Bishop said in addition to working with schools such as QuestBridge, the University has also focused on its financial aid, increasing its aid budget by 44 percent over the past seven years.
In the 2017-2018 school year, 99 percent of Saint Mary’s students received some sort of financial aid from the College. Beginning in 2018, 100 percent of incoming students will receive some sort of financial assistance, Saint Mary’s director of financial aid Kathleen Brown said.
“In the past, not every student would receive a merit scholarship, but beginning this past year admission changed how they award scholarships and now every admitted student receives some type of award from the admission office,” Brown said. “So that award is not based on need, that’s based on a combination of their high school curriculum, their GPA, and their test score on either the ACT or SAT.”
Brown said she encourages students to apply for small and local scholarships to aid them in financing their education.
“There are a lot of free scholarship searches on the Internet, but because they’re on the Internet everyone in the world is applying for them and often the small local ones that perhaps don’t post their scholarships on the Internet — perhaps they don’t have the tech savvy to do so — they have a much smaller applicant pool and students have much better odds of winning them,” Brown said.
Although finding local scholarships can be difficult for students, Brown said she recommends students speak with high school guidance counselors for information on locating them.
“A lot of high schools have award ceremonies right before graduation, where the high school counselor will collect information where all of their high school seniors have won scholarships,” Brown said. “So if a student goes back to that counselor, that counselor usually knows what organizations have given students scholarships.”
An additional resource Brown feels Saint Mary’s students should be aware of, she said, is the emergency fund for personal needs.
“[The emergency fund] is for financial emergencies not related to paying your bill at Saint Mary’s,” Brown said. “Any student that is having any sort of a personal emergency that they feel they need funding for should go to Karen Johnson to see if she might be able to help them with some of that funding.”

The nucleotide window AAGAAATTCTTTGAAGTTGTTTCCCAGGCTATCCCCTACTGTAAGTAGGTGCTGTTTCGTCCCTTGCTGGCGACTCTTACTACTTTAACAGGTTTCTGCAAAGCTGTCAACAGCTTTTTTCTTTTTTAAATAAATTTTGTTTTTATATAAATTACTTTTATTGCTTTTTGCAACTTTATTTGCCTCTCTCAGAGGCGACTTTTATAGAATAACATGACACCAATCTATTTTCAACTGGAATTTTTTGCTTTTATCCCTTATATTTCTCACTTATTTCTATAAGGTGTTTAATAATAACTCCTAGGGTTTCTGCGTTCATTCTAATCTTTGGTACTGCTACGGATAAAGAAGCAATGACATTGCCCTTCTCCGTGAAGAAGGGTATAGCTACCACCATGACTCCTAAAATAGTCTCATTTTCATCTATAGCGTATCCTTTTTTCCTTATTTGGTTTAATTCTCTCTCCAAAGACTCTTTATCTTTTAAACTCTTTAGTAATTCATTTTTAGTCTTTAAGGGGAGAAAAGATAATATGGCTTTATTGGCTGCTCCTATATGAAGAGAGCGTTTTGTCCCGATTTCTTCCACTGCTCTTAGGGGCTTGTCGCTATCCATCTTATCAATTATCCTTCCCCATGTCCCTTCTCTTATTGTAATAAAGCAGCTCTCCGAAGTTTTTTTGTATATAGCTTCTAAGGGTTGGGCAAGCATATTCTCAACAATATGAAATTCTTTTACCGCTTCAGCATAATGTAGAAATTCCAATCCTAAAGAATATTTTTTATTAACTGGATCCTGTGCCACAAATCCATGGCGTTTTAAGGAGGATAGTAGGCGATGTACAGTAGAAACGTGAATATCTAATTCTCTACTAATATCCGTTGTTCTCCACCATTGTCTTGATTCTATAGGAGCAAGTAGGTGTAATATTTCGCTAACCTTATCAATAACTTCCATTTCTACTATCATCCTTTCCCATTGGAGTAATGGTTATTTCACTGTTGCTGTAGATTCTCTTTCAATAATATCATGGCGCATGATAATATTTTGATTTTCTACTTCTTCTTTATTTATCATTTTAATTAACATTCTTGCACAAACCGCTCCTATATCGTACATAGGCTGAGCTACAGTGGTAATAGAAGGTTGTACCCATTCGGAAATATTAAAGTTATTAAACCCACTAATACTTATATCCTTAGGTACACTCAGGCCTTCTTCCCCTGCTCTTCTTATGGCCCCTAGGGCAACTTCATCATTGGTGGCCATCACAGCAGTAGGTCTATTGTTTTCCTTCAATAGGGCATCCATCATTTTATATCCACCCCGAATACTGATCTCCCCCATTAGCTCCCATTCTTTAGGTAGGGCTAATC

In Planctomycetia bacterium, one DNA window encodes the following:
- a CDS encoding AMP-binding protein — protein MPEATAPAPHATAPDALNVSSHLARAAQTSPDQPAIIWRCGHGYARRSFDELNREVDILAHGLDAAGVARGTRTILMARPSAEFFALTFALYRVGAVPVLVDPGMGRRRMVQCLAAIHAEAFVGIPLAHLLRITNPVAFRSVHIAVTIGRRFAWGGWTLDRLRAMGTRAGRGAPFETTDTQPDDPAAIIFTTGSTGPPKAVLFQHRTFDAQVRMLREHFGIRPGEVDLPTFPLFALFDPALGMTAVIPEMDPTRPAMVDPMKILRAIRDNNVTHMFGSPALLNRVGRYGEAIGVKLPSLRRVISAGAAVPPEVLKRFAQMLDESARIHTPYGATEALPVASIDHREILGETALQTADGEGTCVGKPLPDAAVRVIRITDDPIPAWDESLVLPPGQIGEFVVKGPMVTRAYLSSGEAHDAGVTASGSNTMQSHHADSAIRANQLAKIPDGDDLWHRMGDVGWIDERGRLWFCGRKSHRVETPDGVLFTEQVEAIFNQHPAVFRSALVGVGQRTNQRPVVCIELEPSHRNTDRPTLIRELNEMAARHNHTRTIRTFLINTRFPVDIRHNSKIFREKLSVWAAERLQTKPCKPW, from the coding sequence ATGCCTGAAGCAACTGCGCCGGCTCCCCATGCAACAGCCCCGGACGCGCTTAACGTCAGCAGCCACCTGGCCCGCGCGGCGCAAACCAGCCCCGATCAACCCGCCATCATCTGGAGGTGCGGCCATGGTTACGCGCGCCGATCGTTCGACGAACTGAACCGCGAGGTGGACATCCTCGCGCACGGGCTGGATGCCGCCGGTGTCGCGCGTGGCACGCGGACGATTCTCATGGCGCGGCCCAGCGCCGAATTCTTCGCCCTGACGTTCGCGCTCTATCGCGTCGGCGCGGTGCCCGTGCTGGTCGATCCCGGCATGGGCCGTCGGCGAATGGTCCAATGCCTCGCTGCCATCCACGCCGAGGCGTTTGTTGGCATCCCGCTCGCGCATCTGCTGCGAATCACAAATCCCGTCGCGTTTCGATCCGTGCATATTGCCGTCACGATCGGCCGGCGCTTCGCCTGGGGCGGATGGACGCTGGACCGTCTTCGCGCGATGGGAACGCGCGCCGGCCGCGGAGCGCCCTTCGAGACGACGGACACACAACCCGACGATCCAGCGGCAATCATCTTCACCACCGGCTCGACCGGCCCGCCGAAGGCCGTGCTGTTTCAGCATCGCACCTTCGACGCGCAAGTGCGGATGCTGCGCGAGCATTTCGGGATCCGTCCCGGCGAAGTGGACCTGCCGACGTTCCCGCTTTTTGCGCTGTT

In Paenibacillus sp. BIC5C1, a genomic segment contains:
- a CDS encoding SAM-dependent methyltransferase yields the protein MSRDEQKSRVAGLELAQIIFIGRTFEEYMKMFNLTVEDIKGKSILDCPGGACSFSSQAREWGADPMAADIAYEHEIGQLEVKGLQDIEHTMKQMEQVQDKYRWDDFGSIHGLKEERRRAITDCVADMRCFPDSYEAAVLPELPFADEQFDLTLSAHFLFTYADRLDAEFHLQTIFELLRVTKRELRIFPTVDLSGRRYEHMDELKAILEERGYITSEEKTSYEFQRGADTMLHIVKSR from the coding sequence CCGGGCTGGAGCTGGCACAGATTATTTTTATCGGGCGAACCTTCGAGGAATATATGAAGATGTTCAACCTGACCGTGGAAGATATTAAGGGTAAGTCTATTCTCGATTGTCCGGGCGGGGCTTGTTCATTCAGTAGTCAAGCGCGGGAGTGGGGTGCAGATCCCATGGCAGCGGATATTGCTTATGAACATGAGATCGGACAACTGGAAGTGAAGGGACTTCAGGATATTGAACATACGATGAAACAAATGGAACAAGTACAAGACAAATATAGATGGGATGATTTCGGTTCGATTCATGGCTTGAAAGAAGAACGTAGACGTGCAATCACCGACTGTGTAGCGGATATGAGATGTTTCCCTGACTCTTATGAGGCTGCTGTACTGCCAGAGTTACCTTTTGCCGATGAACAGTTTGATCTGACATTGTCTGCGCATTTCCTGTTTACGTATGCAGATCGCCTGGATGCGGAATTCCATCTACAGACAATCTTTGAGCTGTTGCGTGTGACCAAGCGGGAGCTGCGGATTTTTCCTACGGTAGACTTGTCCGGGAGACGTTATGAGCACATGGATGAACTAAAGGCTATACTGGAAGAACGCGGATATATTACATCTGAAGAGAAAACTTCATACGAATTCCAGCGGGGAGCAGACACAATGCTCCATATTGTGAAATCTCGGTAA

To further increase the number of low-socioeconomic students at Notre Dame, Bishop said the University is working to create a $1 billion endowment to fund student scholarships. Currently, the University would need to raise approximately $300 million in endowment to increase the percentage of students with incomes below $60,000 from 11 percent to over 15 percent, Bishop said. To raise that figure to 20 percent, the University would need to raise $700 million in endowment.
To date, the University has raised over $580 million in pledges. However, Bishop said, this does not mean all of the money is available to use.
“Some of that money has been raised and received and it’s given us more money to fund,” Bishop said. “Others are promises that, over a period of time, that donor has identified when the money will be given … so it’s in all different levels of readiness to help fund.”
Bishop said the University does not currently have the funds to increase the number of low-socioeconomic status students as quickly as schools like Princeton University, which increased its Pell student enrollment from 7 percent to 23 percent between 2001 and this year. However, Bishop said he remains optimistic when considering Notre Dame’s progress.
“Do we have all the money right now, lined up, to be as aggressive as Princeton and the other schools? No, we do not,” he said. “Are we getting more money each year? Yes. Do we need to show progress each year and report it? Yes. And then you guys can judge each year if we’re making enough progress or not.”
Senior News Writer Megan Valley and News Writer Mary Bernard contributed to this story.